Moving hive question

Discussion in 'Beekeeping 101' started by RE Jones, Nov 7, 2011.

  1. RE Jones

    RE Jones New Member

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    I have a guy who wants me to put a hive on four acres of blueberries. I have a small hive that I just started in a lang hive. They are working on the third frame and have been there a week. They are in a shallow box.
    Would these be a candidate to put out there in a month?
    I plan on moving them at night, screen the front entrance and load them up and put them on the field.
    I'm thinking that they would build up on these berries. I also plan to check on them about every week and put a deep box under them when they fill the shallow.
    I'm not really worried about honey production at this time, just want the hive to fill out.
    He wants to see if the bees increase his production and I want to see if they will fill out.
    Robert
     
  2. Iddee

    Iddee New Member

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    With that small a hive, they won't help his production. You need 8 deep frames of brood & bees per acre.

    They will require more attention from you than they would at home. If you work them properly, you will have spent enough money in gas and time to buy two full size hives.
     

  3. efmesch

    efmesch Active Member

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    Providing hives for pollination is a business deal between the beek and the farmer. Neither one wants to lose on the deal. With a hive as small as you are talking about (even in another month it's not likely to be really strong enough for pollinating 4 acres) the farmer won't get much service from it, and Iddee already pointed out what your expenses will be.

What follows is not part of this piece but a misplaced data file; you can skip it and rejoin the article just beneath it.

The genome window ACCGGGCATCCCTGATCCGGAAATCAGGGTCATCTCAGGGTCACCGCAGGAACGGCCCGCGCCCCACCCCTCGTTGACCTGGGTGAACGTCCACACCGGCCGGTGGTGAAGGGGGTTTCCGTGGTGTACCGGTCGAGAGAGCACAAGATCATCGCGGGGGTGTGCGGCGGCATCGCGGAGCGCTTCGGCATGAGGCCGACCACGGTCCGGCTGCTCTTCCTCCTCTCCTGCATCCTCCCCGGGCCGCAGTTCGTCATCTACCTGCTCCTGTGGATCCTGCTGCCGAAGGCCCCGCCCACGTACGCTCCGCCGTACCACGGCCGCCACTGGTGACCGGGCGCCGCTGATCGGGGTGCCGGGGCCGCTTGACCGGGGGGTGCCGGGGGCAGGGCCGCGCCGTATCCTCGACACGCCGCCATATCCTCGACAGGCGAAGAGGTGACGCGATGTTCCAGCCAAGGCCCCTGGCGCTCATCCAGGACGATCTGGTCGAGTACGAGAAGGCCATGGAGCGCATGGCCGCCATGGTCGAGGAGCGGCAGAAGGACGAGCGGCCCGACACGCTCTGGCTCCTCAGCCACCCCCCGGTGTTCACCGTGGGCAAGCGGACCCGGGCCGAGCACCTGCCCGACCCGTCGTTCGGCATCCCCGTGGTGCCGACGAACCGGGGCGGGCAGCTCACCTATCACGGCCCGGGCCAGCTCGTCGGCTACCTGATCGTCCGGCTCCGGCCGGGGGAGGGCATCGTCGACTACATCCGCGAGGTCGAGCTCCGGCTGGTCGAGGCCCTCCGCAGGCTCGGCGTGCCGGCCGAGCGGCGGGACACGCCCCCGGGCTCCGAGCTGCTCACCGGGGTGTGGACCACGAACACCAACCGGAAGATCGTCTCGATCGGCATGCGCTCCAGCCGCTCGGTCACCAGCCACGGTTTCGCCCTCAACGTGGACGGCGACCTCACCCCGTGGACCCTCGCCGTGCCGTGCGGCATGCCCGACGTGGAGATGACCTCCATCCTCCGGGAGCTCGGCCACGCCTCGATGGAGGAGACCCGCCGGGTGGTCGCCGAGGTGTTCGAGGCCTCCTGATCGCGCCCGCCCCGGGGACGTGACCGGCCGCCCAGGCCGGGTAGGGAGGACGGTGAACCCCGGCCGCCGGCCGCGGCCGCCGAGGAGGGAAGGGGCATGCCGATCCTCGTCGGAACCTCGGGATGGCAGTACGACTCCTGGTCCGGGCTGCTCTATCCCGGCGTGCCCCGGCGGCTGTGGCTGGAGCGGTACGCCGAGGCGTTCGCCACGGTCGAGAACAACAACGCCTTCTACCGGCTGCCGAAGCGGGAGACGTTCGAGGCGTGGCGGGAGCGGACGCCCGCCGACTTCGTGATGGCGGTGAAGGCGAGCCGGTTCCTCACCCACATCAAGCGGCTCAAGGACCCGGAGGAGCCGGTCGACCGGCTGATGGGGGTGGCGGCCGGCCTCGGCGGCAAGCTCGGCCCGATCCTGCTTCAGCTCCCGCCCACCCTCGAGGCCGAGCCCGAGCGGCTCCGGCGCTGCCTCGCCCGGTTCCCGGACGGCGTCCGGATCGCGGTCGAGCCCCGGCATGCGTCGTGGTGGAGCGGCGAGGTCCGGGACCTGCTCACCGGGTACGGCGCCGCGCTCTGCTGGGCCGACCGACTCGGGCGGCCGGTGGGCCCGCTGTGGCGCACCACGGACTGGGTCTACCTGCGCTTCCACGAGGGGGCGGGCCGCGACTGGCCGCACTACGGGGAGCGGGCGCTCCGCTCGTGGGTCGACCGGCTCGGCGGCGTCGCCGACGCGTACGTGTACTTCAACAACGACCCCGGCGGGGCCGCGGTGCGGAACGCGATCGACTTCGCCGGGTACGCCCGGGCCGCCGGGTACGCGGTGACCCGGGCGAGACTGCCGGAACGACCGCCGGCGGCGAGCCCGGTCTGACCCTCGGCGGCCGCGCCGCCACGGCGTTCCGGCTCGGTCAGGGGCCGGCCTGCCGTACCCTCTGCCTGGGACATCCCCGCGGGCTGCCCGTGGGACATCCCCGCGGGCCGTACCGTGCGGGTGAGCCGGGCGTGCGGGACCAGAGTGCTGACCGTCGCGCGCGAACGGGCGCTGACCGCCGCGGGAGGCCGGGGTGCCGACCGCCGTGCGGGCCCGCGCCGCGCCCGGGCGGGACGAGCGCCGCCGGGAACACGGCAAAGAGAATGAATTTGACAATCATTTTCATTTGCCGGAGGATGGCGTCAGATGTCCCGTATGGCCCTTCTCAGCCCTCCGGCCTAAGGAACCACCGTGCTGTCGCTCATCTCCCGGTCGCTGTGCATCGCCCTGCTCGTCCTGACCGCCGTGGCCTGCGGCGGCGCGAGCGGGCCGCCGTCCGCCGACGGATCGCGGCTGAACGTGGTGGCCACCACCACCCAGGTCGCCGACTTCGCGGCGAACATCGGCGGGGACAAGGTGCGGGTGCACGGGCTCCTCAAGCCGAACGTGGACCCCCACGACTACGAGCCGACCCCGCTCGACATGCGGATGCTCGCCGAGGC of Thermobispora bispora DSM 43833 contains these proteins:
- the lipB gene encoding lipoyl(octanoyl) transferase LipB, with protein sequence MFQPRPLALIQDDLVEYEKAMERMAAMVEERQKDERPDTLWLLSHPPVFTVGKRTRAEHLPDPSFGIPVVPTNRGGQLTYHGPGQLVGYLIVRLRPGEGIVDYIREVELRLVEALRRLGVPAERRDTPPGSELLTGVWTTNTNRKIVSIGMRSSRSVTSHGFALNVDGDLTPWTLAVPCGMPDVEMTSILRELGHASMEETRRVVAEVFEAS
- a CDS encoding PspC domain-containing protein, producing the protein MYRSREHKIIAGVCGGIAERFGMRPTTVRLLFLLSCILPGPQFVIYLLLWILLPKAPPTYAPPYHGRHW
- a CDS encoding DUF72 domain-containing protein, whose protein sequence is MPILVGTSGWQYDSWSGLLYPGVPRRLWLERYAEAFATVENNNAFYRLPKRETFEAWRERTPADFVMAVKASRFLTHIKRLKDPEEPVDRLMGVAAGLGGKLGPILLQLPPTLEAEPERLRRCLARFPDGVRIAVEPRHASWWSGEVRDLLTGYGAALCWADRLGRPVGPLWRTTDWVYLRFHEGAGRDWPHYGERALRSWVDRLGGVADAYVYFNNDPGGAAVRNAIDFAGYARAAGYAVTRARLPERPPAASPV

The result will be that the farmer will not get a better yield and will think that bees are unimportant for pollination. Wait another year, till you can give him real service.
     
  4. crackerbee

    crackerbee New Member

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    Robert are you sure that guys blueberries are blooming next month?

    The ones I've grown and the 3 large blueberry farms near me always bloom in Feb.
     
  5. RE Jones

    RE Jones New Member

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    This is what he is saying. I'm going over to talk to him in detail on Friday morning.
    I've got several plants around my house and I think one is retarded, it's blooming now. I've been talking to it, trying to convince it that it needs to wait for a couple of months, but it is doing no good.
    I will talk to him Friday, as I need more details on what he does and what chemicals he uses before I put any bees on his property, if I do.
    As to what I'm told, I may not have any to put on his berries, unless I move my TBH out there.
    Robert
     
  6. rast

    rast New Member

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    My 1 1/2 cents worth. All above are right,(maybe he has some winter hybrid) plus blueberry's aren't a bees favorite bloom. Oh, they will work them, don't get me wrong on that. But, the bloom hangs upside down so to speak and is more difficult for the bee. One blueberry grower up here will only pay for bumble bees. Also be ready to accept the fact that you will loose some hives when using them for pollination.
     
  7. tecumseh

    tecumseh New Member

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    just to add to Rast well stated concerns..... a lot of pollinated plants produce little nectar and sometime the pollen is of marginal value. a lot of folks who start off pollinating also experience increased death loss. don't know (speculating for certain) but some feeding and adding pollen patties might reduce this kind of problem <I suspect lack of diversified pollen and therefore unbalance amino acids may be part of the problem.

    I am hearing a lot of folks from Almonds to Watermelons to Blue Berries tell me that they under estimate death loss in pollination situations. The current buzz is that you need not only worry about insecticides being sprayed but also fungicides and herbicides <the synergistic effects betweens these three 'cides' is unknown and extremely difficult to measure.